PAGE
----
December 22, 2017
I guess I thought this first Christmas without Dad would be the same–just with him absent. As if he were in another room, or perhaps away on the annual hunting trips he took with his father and uncles and cousin in the Adirondack mountains.
He took an entire week of his vacation every year to hunt, only a few times coming home with a deer. The longer he hunted, the older he got, the less interested he seemed to be in the hunt and the more invested he became in just being in the woods. He used to tell the story of unexpectedly coming upon his father one afternoon on the back of the mountain. How he stood and watched my grandfather sitting with his back up against a Hemlock tree in the sun sleeping. And how after that, hemlocks always made him think of his father, asleep there in the autumn woods.
He would come home changed. He would have grown a beard, or the scratchy start of one. He would be tousled and strange like an ascetic who could not communicate what it was that he had been seeking or had found. He spoke of the dinners his cousin would make: huge (beef) steaks marinated for days and cooked outside. A strange kind of asceticism, perhaps. But the long days out of doors had worked something in him: gratitude, I think. Gratitude for his silent father and the company of men. And gratitude for the wonder of the woods: of moving for hours by compass and sun on the back of the mountain; doing the work of listening and watching, being part of the forest itself.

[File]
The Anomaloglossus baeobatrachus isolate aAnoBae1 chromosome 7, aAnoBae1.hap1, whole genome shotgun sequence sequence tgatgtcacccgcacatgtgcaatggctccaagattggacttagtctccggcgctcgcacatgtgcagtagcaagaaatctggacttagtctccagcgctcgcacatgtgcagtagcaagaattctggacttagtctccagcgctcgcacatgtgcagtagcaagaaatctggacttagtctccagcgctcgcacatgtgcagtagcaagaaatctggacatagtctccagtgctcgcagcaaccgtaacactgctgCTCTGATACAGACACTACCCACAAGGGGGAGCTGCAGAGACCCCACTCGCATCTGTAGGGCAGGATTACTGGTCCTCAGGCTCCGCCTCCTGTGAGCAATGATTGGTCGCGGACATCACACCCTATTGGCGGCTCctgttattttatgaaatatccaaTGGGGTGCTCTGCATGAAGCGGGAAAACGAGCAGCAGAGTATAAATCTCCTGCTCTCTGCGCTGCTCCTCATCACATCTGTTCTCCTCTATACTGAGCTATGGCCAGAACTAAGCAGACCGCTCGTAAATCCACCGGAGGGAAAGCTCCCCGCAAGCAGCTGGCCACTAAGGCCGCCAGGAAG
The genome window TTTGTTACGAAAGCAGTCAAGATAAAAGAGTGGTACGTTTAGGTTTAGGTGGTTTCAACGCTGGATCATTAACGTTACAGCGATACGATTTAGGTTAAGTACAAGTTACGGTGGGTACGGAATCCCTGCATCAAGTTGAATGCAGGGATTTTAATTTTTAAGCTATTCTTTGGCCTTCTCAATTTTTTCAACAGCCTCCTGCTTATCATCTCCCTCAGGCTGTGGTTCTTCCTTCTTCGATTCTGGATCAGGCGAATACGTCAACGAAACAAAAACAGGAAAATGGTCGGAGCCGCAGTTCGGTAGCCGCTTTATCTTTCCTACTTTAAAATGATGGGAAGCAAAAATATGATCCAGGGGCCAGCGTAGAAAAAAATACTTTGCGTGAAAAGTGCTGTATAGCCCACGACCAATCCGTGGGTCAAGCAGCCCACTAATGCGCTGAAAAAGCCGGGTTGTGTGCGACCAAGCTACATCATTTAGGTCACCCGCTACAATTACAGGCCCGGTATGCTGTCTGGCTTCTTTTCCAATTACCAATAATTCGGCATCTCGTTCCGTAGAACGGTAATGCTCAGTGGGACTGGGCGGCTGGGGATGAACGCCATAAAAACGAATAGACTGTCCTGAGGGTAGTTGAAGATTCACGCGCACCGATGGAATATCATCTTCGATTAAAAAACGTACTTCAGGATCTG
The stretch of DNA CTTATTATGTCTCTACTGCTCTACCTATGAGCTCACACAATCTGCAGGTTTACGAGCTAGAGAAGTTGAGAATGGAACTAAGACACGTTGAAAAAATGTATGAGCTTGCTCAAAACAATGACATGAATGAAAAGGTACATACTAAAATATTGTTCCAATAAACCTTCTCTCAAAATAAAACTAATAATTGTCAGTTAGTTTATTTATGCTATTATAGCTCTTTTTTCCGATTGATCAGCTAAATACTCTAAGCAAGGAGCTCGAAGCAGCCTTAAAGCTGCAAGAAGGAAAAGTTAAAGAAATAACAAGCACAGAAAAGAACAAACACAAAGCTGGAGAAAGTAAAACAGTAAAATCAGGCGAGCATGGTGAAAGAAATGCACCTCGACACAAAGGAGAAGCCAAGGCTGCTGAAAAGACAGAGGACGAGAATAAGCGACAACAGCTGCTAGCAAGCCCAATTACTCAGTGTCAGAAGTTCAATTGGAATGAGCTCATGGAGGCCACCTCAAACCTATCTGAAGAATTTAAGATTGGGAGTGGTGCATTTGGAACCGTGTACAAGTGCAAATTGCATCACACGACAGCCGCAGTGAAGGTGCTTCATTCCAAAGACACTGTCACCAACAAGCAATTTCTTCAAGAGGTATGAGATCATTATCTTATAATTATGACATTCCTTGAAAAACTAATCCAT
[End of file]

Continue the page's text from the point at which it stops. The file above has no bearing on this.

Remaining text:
He would say in later years, that he was relieved when he did not see deer and have to decide whether or not to shoot. And that after his father was gone, every year, he would look for a hemlock tree to sit beneath and sleep. As if what he was hunting were not deer at all, but some communion with the memories the woods held.
These are my father’s memories. –And, yes, my memories of his memories. So I walk with him –or after him–in those woods. Now it is my turn to look for a place to sit in the sun and commune both with what is gone and what is left.
It really had not occurred to me before this, that this would be a different holiday altogether. That along with my father, and my parents’ home, that a time was gone, too. And while some of the traditions of the holiday remained for us to enact, we were the ephemera now. We were what was passing, while the forest of the holidays would remain.
Is this what it is like to age? To see discrete lives within the times we live? –Like a patch of sun beneath a great hemlock tree, a patch of brief ground illuminated, then gone?